Breakfast With Tiger Woods: The Difference Between Good and Great

Yesterday morning, I had breakfast with Tiger Woods! OK, so it wasn’t actually Tiger Woods. (Yes, I’ll admit it … my title was a cheap ploy to get you to read. I apologize.) I had breakfast yesterday with Kevin Pritchard, the current windsurfing world champ. In my defense, having breakfast with Kevin Pritchard is to a windsurfer like me like breakfast with Tiger is for golf fanatics.

What I find interesting is that Tiger Woods had a coach to thank for his success (Butch Harmon). And so does Kevin Pritchard. And there are lessons here for us as well. What Tiger Woods — and anyone else smart enough and driven enough to become the best in his field — realizes is that you can never stop improving your game.

Whether it’s a slight adjustment to his swing … a new stance for hitting out of bunkers … or a slight adjustment to his putting grip, there’s always some piece of Tiger’s game that can be improved. If left alone, those weaknesses — along with complacency in general — would eventually prove to be his downfall. But, like all the great ones, he recognizes this … and he continues to look for help as he strives to get better.

When I watch both Tiger Woods and Kevin Pritchard, a few things stand out:

* Talent isn’t enough to make you great. You’ve got to work hard as well.

* Hard work will help you stay completely cool and controlled when you’re under pressure.

* Avoiding mistakes is a major key to winning.

* You must make changes to get to the next level.

When it comes to investing, I have to conclude, judging from this list, that most people aren’t willing to become great. They aren’t willing to work hard at it. They easily lose their cool and regularly make emotional as opposed to rational investment decisions. They make many major mistakes and don’t learn from them or don’t learn to cut their losses. And when they discover they’re doing something wrong, they still continue to do that wrong thing. And that’s where the benefit of having a coach comes into play.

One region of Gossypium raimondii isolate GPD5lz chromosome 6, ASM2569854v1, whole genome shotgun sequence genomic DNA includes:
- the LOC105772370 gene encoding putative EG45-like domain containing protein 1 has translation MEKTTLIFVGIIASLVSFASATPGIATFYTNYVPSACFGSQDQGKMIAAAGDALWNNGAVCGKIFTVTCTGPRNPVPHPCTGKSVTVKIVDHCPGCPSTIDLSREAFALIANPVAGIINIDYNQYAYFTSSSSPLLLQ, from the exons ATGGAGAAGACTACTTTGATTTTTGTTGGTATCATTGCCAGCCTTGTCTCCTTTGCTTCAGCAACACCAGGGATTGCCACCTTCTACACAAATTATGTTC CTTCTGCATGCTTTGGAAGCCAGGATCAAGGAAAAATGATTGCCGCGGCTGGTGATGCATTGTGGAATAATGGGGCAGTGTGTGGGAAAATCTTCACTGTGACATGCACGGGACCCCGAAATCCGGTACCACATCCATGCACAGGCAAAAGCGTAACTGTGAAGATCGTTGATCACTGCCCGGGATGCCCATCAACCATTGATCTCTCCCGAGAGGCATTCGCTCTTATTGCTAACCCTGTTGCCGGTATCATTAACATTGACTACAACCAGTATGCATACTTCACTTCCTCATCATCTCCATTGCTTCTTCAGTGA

When Tiger Woods — without realizing it — alters his backswing ever so slightly, he has a coach there to point out the flaw and immediately correct it. As an investor, you should have the same type of coach working for you. That’s one of the things I’m trying to accomplish with the advice I give you in ETR: to become your investment coach.

To help you stay on the right path. To help you recognize your mistakes. If you follow my advice, you will reach the point where you won’t worry about losing your wealth ever again. You’ll know that what you’re doing just plain works over time. Isn’t that where you want to be?